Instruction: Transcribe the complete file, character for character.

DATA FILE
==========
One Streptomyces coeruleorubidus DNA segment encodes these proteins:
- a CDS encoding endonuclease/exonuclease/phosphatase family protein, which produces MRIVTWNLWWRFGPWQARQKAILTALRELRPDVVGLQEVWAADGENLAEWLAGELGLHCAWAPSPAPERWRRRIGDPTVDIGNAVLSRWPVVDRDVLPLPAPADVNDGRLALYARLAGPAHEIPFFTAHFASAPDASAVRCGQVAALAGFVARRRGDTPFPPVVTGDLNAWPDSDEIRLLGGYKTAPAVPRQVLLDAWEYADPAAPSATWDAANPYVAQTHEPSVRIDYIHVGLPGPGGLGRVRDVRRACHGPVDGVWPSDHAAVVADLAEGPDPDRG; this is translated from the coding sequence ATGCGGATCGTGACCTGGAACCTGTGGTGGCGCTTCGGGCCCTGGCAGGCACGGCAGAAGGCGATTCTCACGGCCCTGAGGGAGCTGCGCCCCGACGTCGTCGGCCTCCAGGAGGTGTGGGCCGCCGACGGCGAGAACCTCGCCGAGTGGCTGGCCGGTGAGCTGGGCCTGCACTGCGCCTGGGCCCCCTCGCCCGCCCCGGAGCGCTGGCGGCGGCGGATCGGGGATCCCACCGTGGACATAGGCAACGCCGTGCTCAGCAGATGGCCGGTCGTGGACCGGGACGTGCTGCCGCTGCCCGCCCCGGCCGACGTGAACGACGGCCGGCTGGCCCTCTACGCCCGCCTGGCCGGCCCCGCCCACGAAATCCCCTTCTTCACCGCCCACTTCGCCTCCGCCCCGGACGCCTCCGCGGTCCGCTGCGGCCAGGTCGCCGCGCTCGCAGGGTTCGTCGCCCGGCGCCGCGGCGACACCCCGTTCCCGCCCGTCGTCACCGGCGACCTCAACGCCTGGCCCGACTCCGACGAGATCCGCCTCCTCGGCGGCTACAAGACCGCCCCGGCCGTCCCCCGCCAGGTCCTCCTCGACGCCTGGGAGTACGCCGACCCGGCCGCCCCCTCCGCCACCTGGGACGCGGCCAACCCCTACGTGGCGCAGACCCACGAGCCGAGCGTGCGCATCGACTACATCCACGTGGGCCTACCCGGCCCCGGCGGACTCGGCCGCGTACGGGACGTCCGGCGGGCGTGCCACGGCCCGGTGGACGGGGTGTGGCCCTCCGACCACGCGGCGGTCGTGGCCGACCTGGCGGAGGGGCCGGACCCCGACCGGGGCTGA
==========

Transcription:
One Streptomyces coeruleorubidus DNA segment encodes these proteins:
- a CDS encoding endonuclease/exonuclease/phosphatase family protein, which produces MRIVTWNLWWRFGPWQARQKAILTALRELRPDVVGLQEVWAADGENLAEWLAGELGLHCAWAPSPAPERWRRRIGDPTVDIGNAVLSRWPVVDRDVLPLPAPADVNDGRLALYARLAGPAHEIPFFTAHFASAPDASAVRCGQVAALAGFVARRRGDTPFPPVVTGDLNAWPDSDEIRLLGGYKTAPAVPRQVLLDAWEYADPAAPSATWDAANPYVAQTHEPSVRIDYIHVGLPGPGGLGRVRDVRRACHGPVDGVWPSDHAAVVADLAEGPDPDRG; this is translated from the coding sequence ATGCGGATCGTGACCTGGAACCTGTGGTGGCGCTTCGGGCCCTGGCAGGCACGGCAGAAGGCGATTCTCACGGCCCTGAGGGAGCTGCGCCCCGACGTCGTCGGCCTCCAGGAGGTGTGGGCCGCCGACGGCGAGAACCTCGCCGAGTGGCTGGCCGGTGAGCTGGGCCTGCACTGCGCCTGGGCCCCCTCGCCCGCCCCGGAGCGCTGGCGGCGGCGGATCGGGGATCCCACCGTGGACATAGGCAACGCCGTGCTCAGCAGATGGCCGGTCGTGGACCGGGACGTGCTGCCGCTGCCCGCCCCGGCCGACGTGAACGACGGCCGGCTGGCCCTCTACGCCCGCCTGGCCGGCCCCGCCCACGAAATCCCCTTCTTCACCGCCCACTTCGCCTCCGCCCCGGACGCCTCCGCGGTCCGCTGCGGCCAGGTCGCCGCGCTCGCAGGGTTCGTCGCCCGGCGCCGCGGCGACACCCCGTTCCCGCCCGTCGTCACCGGCGACCTCAACGCCTGGCCCGACTCCGACGAGATCCGCCTCCTCGGCGGCTACAAGACCGCCCCGGCCGTCCCCCGCCAGGTCCTCCTCGACGCCTGGGAGTACGCCGACCCGGCCGCCCCCTCCGCCACCTGGGACGCGGCCAACCCCTACGTGGCGCAGACCCACGAGCCGAGCGTGCGCATCGACTACATCCACGTGGGCCTACCCGGCCCCGGCGGACTCGGCCGCGTACGGGACGTCCGGCGGGCGTGCCACGGCCCGGTGGACGGGGTGTGGCCCTCCGACCACGCGGCGGTCGTGGCCGACCTGGCGGAGGGGCCGGACCCCGACCGGGGCTGA